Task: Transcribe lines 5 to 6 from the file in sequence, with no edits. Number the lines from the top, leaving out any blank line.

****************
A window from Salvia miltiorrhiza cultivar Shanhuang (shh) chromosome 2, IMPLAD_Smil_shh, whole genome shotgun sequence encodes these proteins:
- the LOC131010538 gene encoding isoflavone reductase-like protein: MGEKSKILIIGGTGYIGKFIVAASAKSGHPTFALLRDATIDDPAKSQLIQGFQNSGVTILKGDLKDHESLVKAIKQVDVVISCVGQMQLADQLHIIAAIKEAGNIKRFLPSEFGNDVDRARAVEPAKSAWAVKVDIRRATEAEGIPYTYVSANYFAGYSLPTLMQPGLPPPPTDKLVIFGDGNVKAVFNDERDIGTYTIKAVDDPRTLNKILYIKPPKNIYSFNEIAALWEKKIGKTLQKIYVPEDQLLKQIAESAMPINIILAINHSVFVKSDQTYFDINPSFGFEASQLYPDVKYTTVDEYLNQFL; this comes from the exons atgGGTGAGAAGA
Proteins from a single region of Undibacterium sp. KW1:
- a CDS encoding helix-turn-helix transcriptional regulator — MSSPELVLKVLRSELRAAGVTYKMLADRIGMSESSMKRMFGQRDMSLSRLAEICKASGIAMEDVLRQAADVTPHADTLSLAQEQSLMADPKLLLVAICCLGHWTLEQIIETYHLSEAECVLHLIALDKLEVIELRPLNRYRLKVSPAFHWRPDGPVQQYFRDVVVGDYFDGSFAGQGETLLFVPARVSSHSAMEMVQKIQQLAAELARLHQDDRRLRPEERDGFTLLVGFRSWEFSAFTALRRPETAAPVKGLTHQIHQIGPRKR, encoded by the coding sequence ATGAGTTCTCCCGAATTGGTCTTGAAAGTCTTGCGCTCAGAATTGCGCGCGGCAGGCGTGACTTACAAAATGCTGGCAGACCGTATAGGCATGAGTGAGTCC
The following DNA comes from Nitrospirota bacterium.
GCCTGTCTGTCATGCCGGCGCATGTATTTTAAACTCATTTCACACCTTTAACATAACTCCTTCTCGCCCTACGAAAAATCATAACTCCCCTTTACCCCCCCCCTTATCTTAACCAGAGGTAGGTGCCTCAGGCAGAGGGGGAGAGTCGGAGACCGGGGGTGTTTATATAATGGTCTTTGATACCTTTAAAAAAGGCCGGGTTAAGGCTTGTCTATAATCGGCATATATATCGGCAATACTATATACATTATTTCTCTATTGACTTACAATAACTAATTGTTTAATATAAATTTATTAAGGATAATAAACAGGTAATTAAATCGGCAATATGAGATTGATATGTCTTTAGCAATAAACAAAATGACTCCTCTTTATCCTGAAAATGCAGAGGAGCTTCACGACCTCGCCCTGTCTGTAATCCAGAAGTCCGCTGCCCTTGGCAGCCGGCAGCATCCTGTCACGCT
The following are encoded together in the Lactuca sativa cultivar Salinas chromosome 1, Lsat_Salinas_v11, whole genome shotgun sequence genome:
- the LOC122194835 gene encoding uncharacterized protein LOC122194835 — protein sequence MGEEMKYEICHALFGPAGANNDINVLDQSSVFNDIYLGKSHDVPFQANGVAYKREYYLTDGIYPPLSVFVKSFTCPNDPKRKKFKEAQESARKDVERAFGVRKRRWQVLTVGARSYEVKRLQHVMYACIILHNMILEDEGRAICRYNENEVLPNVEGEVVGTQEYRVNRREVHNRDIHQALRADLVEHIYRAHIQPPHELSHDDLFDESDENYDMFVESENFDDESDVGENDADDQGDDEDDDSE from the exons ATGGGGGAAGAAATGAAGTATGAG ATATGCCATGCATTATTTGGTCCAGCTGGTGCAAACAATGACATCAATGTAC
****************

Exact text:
The following DNA comes from Nitrospirota bacterium.
GCCTGTCTGTCATGCCGGCGCATGTATTTTAAACTCATTTCACACCTTTAACATAACTCCTTCTCGCCCTACGAAAAATCATAACTCCCCTTTACCCCCCCCCTTATCTTAACCAGAGGTAGGTGCCTCAGGCAGAGGGGGAGAGTCGGAGACCGGGGGTGTTTATATAATGGTCTTTGATACCTTTAAAAAAGGCCGGGTTAAGGCTTGTCTATAATCGGCATATATATCGGCAATACTATATACATTATTTCTCTATTGACTTACAATAACTAATTGTTTAATATAAATTTATTAAGGATAATAAACAGGTAATTAAATCGGCAATATGAGATTGATATGTCTTTAGCAATAAACAAAATGACTCCTCTTTATCCTGAAAATGCAGAGGAGCTTCACGACCTCGCCCTGTCTGTAATCCAGAAGTCCGCTGCCCTTGGCAGCCGGCAGCATCCTGTCACGCT